Violence in our streets

Author Daniel Baker offers unique perspective on social unrest

By Tim Walker

“Blood in the Streets: Racism, Riots and Murders in the Heartland of America” is a recently published book by local writer and retired Dayton Police Officer Daniel L. Baker. The book deals with timely subjects that easily could have been ripped from today’s headlines—racism, violence and bloodshed, riots and murder—but have been, unfortunately, going on for much longer.

Speaking with Baker, one comes away with the understanding that the issues our country is currently grappling with, and the civil unrest we’ve seen in cities such as Baltimore, Ferguson and Chicago, are far from a new occurrence. Baker is able to write about these issues, and the impact they’ve had over the decades, from a unique perspective.

“You know, it’s funny,” he says. “When I started writing this, it took about two and a half years—so I started around 2011, then it was published in 2014—and now we see these events occurring today. Today we’re worried about unarmed black men being shot, we’re worried about the riots, because of all the historical discrimination, either actual or perceived. And people are being murdered, like in Charleston, South Carolina, Baltimore, or what we had in Ferguson, Missouri. When you go back and look at this book, written well before any of those events happened, one of the main things the book covers are riots—one of which was started when an unarmed black man was shot in downtown Dayton—it all reminds me of that old quote from George Santayana, which I’ve also heard attributed to Winston Churchill: ‘Those who do not remember the past are condemned to repeat it.’”

“Blood in the Streets” is a fascinating book, covering as it does murder, civil rights and social unrest from the mid-sixties to the mid-seventies, all as seen through the eyes of a young white police officer who was born and raised in our city. The book was written by Baker and his wife, Gwen Nalls—an attorney and a black woman who was also raised here in Dayton, though in a different area of town than her husband—and it reads like a combination novel and memoir. Dramatization and fictional flourishes lend a framework and sense of story to a tale of real-life murder, bloodshed and, ultimately, reconciliation.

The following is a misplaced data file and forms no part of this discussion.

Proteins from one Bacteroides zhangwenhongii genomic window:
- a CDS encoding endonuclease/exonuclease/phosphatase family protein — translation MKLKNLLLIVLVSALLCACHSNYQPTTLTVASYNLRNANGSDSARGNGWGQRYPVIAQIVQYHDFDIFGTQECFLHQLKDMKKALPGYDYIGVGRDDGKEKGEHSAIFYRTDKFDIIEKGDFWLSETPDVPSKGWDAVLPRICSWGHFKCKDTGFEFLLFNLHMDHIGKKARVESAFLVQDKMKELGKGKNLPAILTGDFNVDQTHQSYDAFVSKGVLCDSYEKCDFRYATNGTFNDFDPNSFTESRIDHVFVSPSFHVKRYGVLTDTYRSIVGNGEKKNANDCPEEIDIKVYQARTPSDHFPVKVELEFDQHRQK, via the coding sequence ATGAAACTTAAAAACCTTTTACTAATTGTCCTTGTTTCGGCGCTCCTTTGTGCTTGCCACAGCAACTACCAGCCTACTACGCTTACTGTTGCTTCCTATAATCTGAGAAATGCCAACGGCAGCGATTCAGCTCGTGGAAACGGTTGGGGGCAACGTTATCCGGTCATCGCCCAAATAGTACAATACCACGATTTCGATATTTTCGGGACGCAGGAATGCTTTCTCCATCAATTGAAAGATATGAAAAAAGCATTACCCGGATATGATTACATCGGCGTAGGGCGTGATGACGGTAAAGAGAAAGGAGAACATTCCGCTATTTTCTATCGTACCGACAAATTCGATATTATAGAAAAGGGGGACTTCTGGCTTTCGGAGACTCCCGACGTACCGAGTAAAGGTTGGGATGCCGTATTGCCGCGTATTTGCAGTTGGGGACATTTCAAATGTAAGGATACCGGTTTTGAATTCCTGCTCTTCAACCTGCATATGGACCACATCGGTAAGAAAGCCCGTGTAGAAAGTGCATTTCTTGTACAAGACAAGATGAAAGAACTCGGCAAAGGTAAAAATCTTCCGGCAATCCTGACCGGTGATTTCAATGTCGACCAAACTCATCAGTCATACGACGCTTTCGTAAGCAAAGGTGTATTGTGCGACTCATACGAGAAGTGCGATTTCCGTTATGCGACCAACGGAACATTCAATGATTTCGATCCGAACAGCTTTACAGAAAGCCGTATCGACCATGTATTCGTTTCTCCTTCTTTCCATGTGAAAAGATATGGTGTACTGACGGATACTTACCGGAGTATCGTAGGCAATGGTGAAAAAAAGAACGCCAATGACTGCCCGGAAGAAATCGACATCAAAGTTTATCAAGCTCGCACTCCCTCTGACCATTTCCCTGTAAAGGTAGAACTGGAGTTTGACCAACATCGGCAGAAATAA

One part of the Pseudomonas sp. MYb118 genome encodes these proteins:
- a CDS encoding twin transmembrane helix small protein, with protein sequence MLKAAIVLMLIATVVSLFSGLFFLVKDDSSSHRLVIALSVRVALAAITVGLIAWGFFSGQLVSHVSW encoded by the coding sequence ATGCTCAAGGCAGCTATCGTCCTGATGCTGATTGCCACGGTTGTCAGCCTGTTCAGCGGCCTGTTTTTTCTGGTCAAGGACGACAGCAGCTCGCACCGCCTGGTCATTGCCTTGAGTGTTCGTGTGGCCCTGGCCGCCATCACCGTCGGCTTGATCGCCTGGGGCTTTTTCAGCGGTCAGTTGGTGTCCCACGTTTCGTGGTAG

“In the story,” says the author, “we talk about how a local newspaper, four months before the very first local riots in 1966, wrote a series of six articles entitled ‘West Side ’66,’ and in effect they described the social conditions that still concern people today. Discrimination, poverty, high unemployment in minority communities and concerns about police behavior. So that was almost like a warning to what was coming. And sure enough, months later in Dayton—and in 100 other cities all across the nation that year—it all blew up.”

Baker continues. “At the time, I was just a young guy. I grew up in East Dayton, and had very little exposure to blacks or to the West Side, which in those days you just didn’t go to. I found myself as a young patrolman, on the street, in those low-tech days of police work—and that’s one of the things I try to make clear in the story, that we didn’t have the technology and the support that officers have today—you didn’t even have a personal radio. So there I was, like hundreds of other guys and ladies around the country, I’m sure, brand new, and suddenly the social change and the eruption of social issues was just hard to believe. That followed the Watts riots in 1965, and the Civil Rights Act had just been passed in 1964. So there was a lot of turmoil. Then you throw in the beginnings of the anti-war protests for Vietnam, and the cities blew up.”

“It seemed like it was just incomprehensible as a young man,” the author continues. “I got caught right in the middle of it here in this area. And I guess I didn’t realize the overall impact of it all until years later, as time went on. It was just devastating to our city.”

If you are a student of Dayton history, or if you’re interested in the civil unrest and police work of the time period, then Daniel Baker’s book “Blood in the Streets: Racism, Riots and Murders in the Heartland of America” is an exciting read and well worth your time.

“Blood in the Streets: Racism, Riots and Murders in the Heartland of America” is available online in a Kindle edition on for $7.99. The Dayton Metro Library system also owns several copies, and the book can be found there in a number of branches.

Tim Walker is 50 and a writer, DJ and local musician. He lives with his wife and their two children in Dayton, where he enjoys pizza, jazz and black t-shirts.


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Tim Walker is 51 and a writer, DJ, and local musician. He lives with his wife and their two children in Dayton, where he enjoys pizza, jazz, and black T-shirts. Reach DCP freelance writer Tim Walker at

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